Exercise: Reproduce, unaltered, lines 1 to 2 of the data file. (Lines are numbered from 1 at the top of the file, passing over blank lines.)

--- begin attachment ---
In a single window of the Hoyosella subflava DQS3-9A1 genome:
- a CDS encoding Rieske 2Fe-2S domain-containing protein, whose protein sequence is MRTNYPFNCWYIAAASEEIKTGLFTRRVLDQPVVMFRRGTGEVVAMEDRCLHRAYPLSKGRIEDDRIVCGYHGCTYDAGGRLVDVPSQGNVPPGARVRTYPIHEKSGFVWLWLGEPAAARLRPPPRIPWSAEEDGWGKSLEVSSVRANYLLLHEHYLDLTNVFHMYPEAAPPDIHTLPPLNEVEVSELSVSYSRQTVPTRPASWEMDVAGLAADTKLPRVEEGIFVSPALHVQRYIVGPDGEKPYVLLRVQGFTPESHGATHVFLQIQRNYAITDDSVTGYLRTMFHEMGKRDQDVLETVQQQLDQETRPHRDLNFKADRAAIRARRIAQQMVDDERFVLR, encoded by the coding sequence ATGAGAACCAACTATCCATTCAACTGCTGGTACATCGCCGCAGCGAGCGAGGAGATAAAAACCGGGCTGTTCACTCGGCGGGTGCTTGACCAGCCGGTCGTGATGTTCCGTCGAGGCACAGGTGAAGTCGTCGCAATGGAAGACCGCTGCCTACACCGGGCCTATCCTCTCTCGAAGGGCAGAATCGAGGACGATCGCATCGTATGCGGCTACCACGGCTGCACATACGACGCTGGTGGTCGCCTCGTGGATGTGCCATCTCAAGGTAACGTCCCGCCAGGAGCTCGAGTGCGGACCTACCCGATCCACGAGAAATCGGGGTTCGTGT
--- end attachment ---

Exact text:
In a single window of the Hoyosella subflava DQS3-9A1 genome:
- a CDS encoding Rieske 2Fe-2S domain-containing protein, whose protein sequence is MRTNYPFNCWYIAAASEEIKTGLFTRRVLDQPVVMFRRGTGEVVAMEDRCLHRAYPLSKGRIEDDRIVCGYHGCTYDAGGRLVDVPSQGNVPPGARVRTYPIHEKSGFVWLWLGEPAAARLRPPPRIPWSAEEDGWGKSLEVSSVRANYLLLHEHYLDLTNVFHMYPEAAPPDIHTLPPLNEVEVSELSVSYSRQTVPTRPASWEMDVAGLAADTKLPRVEEGIFVSPALHVQRYIVGPDGEKPYVLLRVQGFTPESHGATHVFLQIQRNYAITDDSVTGYLRTMFHEMGKRDQDVLETVQQQLDQETRPHRDLNFKADRAAIRARRIAQQMVDDERFVLR, encoded by the coding sequence ATGAGAACCAACTATCCATTCAACTGCTGGTACATCGCCGCAGCGAGCGAGGAGATAAAAACCGGGCTGTTCACTCGGCGGGTGCTTGACCAGCCGGTCGTGATGTTCCGTCGAGGCACAGGTGAAGTCGTCGCAATGGAAGACCGCTGCCTACACCGGGCCTATCCTCTCTCGAAGGGCAGAATCGAGGACGATCGCATCGTATGCGGCTACCACGGCTGCACATACGACGCTGGTGGTCGCCTCGTGGATGTGCCATCTCAAGGTAACGTCCCGCCAGGAGCTCGAGTGCGGACCTACCCGATCCACGAGAAATCGGGGTTCGTGT